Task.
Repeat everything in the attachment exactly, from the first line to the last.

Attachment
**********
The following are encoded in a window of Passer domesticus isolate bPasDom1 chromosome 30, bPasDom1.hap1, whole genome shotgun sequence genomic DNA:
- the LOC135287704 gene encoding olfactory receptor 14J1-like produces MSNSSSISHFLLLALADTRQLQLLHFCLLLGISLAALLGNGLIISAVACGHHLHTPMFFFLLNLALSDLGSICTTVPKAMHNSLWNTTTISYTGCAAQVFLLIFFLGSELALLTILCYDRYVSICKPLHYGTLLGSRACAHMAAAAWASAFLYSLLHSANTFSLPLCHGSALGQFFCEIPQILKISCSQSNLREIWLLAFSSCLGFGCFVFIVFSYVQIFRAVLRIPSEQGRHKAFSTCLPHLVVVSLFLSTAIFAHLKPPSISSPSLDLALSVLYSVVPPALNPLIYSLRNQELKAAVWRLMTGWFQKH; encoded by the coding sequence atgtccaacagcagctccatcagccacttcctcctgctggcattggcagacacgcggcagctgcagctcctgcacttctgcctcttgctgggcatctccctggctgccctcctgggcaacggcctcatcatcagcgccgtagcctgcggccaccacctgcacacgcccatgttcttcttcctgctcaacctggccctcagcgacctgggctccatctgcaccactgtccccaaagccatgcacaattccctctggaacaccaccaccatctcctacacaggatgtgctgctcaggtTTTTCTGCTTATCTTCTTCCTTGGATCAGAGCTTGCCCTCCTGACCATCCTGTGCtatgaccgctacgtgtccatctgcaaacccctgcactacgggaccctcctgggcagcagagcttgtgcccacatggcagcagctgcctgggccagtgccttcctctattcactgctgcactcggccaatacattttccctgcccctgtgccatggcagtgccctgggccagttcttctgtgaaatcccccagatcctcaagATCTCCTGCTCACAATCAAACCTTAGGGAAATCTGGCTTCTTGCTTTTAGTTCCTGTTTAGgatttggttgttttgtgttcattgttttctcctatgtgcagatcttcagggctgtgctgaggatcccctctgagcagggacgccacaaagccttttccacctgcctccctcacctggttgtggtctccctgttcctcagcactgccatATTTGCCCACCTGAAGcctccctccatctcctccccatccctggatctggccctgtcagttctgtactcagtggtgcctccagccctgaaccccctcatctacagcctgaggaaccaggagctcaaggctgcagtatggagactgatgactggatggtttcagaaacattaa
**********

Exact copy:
The following are encoded in a window of Passer domesticus isolate bPasDom1 chromosome 30, bPasDom1.hap1, whole genome shotgun sequence genomic DNA:
- the LOC135287704 gene encoding olfactory receptor 14J1-like produces MSNSSSISHFLLLALADTRQLQLLHFCLLLGISLAALLGNGLIISAVACGHHLHTPMFFFLLNLALSDLGSICTTVPKAMHNSLWNTTTISYTGCAAQVFLLIFFLGSELALLTILCYDRYVSICKPLHYGTLLGSRACAHMAAAAWASAFLYSLLHSANTFSLPLCHGSALGQFFCEIPQILKISCSQSNLREIWLLAFSSCLGFGCFVFIVFSYVQIFRAVLRIPSEQGRHKAFSTCLPHLVVVSLFLSTAIFAHLKPPSISSPSLDLALSVLYSVVPPALNPLIYSLRNQELKAAVWRLMTGWFQKH; encoded by the coding sequence atgtccaacagcagctccatcagccacttcctcctgctggcattggcagacacgcggcagctgcagctcctgcacttctgcctcttgctgggcatctccctggctgccctcctgggcaacggcctcatcatcagcgccgtagcctgcggccaccacctgcacacgcccatgttcttcttcctgctcaacctggccctcagcgacctgggctccatctgcaccactgtccccaaagccatgcacaattccctctggaacaccaccaccatctcctacacaggatgtgctgctcaggtTTTTCTGCTTATCTTCTTCCTTGGATCAGAGCTTGCCCTCCTGACCATCCTGTGCtatgaccgctacgtgtccatctgcaaacccctgcactacgggaccctcctgggcagcagagcttgtgcccacatggcagcagctgcctgggccagtgccttcctctattcactgctgcactcggccaatacattttccctgcccctgtgccatggcagtgccctgggccagttcttctgtgaaatcccccagatcctcaagATCTCCTGCTCACAATCAAACCTTAGGGAAATCTGGCTTCTTGCTTTTAGTTCCTGTTTAGgatttggttgttttgtgttcattgttttctcctatgtgcagatcttcagggctgtgctgaggatcccctctgagcagggacgccacaaagccttttccacctgcctccctcacctggttgtggtctccctgttcctcagcactgccatATTTGCCCACCTGAAGcctccctccatctcctccccatccctggatctggccctgtcagttctgtactcagtggtgcctccagccctgaaccccctcatctacagcctgaggaaccaggagctcaaggctgcagtatggagactgatgactggatggtttcagaaacattaa